“The Secret Service is proud to work with our law enforcement partners to help combat one of the largest threats to the U.S. financial infrastructure, money laundering with virtual currency,” said U.S. Secret Service Assistant Director Jenkins.  “The Secret Service continues to adapt along with these cyber criminals to maintain our level of success in stopping them.”

“At this crucial time of unprecedented drug related deaths, one of the greatest threats we face is cyber drug trafficking,” said DEA Special Agent in Charge Hunt.  “Because the Darknet invites criminals into our homes, and provides unlimited access to illegal commerce, law enforcement is taking steps to identify and arrest those involved. I applaud all the agencies who participated in this groundbreaking investigation.”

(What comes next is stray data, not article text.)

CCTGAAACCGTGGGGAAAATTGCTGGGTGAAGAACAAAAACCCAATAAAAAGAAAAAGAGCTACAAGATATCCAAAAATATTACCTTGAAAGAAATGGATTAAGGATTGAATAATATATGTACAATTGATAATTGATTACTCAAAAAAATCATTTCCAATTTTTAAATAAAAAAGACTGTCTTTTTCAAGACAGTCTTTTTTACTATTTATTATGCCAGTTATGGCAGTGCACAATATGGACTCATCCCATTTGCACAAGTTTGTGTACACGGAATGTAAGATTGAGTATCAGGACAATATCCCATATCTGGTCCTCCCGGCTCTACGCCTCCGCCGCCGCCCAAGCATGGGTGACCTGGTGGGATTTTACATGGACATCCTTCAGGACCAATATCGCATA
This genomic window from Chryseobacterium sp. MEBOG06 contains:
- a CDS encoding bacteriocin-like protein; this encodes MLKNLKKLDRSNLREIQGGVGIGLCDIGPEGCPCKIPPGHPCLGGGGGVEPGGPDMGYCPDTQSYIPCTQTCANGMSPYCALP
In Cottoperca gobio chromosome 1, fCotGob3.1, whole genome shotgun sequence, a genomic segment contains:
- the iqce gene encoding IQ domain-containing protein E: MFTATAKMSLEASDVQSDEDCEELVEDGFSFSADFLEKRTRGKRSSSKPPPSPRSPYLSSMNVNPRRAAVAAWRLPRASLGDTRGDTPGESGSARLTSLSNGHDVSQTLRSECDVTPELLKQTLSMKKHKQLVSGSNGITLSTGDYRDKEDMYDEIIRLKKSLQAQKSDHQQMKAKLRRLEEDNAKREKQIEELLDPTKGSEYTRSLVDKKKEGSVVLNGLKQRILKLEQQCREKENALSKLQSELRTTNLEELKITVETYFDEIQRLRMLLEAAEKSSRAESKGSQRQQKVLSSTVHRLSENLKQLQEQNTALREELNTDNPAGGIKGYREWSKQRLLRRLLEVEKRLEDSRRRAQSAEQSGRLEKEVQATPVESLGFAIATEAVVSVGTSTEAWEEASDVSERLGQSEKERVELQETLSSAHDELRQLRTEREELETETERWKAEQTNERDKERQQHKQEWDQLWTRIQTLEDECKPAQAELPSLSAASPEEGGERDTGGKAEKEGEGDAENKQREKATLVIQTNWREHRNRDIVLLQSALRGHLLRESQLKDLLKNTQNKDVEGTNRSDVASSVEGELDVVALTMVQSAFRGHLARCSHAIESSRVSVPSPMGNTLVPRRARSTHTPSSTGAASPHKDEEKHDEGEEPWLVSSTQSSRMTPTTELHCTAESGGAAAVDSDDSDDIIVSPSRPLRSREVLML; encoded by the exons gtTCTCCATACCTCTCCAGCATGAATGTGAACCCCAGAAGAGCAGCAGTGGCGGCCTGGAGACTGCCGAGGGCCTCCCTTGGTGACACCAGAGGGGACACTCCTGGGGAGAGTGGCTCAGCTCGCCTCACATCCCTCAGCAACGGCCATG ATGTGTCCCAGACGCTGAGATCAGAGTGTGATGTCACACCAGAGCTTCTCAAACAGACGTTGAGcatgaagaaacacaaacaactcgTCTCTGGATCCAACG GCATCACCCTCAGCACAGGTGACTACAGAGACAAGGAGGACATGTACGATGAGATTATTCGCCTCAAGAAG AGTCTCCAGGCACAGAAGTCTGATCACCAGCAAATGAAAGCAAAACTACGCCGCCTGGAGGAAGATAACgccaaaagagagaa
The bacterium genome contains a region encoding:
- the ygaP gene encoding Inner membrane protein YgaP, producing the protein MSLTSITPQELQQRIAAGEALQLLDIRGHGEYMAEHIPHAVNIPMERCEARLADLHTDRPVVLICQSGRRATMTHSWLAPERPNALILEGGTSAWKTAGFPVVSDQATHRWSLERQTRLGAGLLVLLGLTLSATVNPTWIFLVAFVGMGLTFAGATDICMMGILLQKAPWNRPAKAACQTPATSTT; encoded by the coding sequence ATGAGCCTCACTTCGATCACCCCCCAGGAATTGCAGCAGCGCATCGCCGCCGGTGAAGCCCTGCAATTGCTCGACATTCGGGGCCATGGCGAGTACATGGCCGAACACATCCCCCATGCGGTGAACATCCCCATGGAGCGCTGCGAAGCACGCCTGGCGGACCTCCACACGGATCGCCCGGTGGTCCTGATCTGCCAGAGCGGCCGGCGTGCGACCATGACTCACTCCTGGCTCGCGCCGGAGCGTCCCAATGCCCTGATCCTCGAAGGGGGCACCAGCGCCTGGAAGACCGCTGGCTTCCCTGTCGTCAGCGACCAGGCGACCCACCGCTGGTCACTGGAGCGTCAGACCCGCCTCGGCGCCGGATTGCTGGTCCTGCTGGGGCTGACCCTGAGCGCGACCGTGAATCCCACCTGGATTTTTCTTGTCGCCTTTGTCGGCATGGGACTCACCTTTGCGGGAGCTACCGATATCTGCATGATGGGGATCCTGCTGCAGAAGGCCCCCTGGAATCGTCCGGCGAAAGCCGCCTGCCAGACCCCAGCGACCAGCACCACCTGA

The extensive operation, which culminated in four weeks of more than 100 enforcement actions around the country, resulted in the following:

Federal arrests of more than 35 Darknet vendors who engaged in tens of thousands of sales of illicit goods;

Execution of 70 search warrants, resulting in the seizure of massive amounts of illegal narcotics, including 333 bottles of liquid synthetic opioids, over 100,000 tramadol pills, 100 grams of fentanyl, more than 24 kilograms of Xanax, and additional seizures of Oxycodone, MDMA, cocaine, LSD, marijuana, and a psychedelic mushroom grow found in a residence;

Seizure of more than 100 firearms, including handguns, assault rifles, and a grenade launcher;
Seizure of five vehicles that were purchased with illicit proceeds and/or used to facilitate criminal activity;

Seizure of more than $3.6 million in U.S. currency and gold bars;
Seizure of nearly 2,000 Bitcoins and other cryptocurrencies, with an approximate value of more than $20 million;